The term ‘hope’ carries the concept of a desire for something not yet realized, something good we want to happen in the future.
The term however has changed its meaning over the past few centuries. Currently, when we say, “It’s been raining every day, but I sure hope it won’t rain tomorrow and ruin the backyard birthday party,” we are expressing a strong wish—a desire for something in the future over which we have no control or influence. It may happen or it may not. The current, popular, use of the term ‘hope’ simply expresses a strong desire, it is based on wishful thinking.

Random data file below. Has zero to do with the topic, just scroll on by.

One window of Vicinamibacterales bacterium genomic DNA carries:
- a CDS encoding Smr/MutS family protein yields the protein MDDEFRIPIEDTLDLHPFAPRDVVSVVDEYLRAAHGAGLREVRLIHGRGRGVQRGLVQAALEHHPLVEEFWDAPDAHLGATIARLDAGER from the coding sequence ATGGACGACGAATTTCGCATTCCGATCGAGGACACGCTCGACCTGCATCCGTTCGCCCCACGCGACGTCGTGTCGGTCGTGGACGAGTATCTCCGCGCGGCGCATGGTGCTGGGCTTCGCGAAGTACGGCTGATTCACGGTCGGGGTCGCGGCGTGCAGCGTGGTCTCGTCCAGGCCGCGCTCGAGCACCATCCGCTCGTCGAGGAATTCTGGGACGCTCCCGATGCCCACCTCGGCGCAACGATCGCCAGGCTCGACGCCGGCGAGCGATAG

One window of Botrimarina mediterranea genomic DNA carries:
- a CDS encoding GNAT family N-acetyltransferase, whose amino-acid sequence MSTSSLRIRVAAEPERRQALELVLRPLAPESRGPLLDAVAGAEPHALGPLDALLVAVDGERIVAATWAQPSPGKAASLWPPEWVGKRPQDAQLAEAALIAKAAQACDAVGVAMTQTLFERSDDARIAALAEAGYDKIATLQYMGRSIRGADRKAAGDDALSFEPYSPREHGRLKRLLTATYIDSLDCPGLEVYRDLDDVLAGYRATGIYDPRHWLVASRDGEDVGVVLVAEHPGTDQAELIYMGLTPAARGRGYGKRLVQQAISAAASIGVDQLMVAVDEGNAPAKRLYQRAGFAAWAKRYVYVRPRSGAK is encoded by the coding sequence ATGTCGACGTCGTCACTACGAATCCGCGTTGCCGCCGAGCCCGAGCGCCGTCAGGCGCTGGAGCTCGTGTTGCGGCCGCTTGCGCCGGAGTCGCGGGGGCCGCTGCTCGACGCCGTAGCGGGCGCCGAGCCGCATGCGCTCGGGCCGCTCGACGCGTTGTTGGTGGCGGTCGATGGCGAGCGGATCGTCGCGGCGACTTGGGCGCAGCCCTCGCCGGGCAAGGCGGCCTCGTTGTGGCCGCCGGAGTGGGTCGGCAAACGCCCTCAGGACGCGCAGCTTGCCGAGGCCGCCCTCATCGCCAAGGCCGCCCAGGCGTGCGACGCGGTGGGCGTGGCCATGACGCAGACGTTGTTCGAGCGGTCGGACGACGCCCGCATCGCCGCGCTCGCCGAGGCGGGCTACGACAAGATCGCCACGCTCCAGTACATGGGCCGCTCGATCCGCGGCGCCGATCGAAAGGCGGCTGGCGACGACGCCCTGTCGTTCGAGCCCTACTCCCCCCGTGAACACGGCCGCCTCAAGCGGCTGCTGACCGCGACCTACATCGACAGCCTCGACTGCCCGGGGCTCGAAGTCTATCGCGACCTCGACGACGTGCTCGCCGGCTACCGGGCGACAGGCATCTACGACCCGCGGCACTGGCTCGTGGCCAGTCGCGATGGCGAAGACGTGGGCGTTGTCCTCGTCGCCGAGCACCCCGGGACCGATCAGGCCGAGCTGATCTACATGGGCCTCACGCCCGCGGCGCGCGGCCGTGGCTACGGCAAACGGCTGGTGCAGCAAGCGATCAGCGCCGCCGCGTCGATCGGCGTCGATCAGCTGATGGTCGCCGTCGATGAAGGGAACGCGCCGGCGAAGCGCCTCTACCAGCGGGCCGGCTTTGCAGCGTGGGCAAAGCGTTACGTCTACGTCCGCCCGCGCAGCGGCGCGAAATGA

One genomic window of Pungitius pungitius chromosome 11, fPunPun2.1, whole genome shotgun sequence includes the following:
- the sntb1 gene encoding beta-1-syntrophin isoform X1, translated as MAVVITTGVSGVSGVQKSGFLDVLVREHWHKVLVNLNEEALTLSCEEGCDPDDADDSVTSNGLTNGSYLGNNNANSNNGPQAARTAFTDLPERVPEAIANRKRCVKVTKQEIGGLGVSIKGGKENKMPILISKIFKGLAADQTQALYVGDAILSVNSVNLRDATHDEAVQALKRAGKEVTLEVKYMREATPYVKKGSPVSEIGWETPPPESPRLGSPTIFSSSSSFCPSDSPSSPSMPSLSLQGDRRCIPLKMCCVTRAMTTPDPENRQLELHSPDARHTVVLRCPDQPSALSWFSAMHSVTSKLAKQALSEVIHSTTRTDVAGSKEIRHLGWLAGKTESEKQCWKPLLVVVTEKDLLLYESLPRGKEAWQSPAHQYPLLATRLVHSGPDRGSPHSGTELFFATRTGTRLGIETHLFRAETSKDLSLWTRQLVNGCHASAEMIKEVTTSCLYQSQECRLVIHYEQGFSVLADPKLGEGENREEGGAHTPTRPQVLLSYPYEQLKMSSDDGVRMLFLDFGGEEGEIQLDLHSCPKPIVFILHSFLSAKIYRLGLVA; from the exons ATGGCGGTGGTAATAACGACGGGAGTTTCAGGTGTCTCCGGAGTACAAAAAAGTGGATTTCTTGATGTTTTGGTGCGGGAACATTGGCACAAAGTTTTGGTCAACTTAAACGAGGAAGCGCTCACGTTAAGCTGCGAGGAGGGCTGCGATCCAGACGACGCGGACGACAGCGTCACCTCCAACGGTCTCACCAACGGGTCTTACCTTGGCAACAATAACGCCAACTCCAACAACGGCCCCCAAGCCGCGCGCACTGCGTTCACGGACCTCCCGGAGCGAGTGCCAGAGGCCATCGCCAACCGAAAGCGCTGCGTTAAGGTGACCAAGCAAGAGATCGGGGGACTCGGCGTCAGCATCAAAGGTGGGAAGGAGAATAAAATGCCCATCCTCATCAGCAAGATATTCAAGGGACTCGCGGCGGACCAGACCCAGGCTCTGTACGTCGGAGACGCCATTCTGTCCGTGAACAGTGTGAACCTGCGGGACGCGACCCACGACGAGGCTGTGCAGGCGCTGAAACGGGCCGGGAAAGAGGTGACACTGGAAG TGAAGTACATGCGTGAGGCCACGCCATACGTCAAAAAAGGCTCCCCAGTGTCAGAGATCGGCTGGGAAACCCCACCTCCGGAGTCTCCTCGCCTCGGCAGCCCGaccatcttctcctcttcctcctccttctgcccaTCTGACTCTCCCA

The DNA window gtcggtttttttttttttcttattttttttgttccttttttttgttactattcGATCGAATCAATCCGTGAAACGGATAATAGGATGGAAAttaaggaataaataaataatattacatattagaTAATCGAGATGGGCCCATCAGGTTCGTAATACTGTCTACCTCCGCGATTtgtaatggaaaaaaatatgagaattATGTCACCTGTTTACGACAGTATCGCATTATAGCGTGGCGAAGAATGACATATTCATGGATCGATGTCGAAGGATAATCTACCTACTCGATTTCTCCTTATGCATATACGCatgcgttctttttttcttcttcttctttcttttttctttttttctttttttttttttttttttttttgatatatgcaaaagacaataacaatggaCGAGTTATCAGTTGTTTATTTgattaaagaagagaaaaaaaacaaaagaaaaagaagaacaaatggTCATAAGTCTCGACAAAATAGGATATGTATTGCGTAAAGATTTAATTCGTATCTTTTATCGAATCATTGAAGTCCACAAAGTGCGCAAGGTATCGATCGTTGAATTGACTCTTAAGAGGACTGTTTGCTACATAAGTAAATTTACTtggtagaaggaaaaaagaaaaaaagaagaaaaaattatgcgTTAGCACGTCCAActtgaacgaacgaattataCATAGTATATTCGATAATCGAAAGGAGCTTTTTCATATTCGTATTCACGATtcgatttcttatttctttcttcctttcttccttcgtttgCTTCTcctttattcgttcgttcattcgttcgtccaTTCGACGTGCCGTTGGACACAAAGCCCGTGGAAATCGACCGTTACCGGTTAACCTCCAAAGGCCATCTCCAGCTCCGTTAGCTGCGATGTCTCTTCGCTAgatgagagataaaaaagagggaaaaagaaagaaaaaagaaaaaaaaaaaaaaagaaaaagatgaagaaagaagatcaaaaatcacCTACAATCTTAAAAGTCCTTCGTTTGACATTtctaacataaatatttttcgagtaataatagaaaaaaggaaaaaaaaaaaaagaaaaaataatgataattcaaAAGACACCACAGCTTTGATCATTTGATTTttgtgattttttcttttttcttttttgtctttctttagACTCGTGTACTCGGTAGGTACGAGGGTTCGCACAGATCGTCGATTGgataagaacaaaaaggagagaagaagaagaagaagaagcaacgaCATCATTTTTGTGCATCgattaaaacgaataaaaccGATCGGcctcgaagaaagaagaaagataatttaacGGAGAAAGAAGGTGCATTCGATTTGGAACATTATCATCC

A BIBLICAL HOPE
The original word “hope” as used in the Bible, and listed as “archaic” in the dictionary, carries the meaning not just of strong desire, but also of a guaranteed positive outcome. “I hope my wife and I will remain married for the rest of our lives.” This statement shows the desire, as well as the confident expectation that it will happen. It is based not just on our desire, but also on our moral wills which are under our control, and on God’s will as expressed in His Word. In this sense ‘hope’ has much in common with ‘faith’ in God. Psalm 42:5 crystalizes this as David tells himself, “Hope in God, I will yet praise Him.”
|The way I personally use the term ‘hope’ is synonymous with Confident Expectation.|
In my statement about my marriage, therefore, the term “hope” could be replaced as follows, “I confidently expect that my wife and I will remain married for the rest of our lives.”
The way I personally use the term ‘hope’ is synonymous with Confident Expectation.
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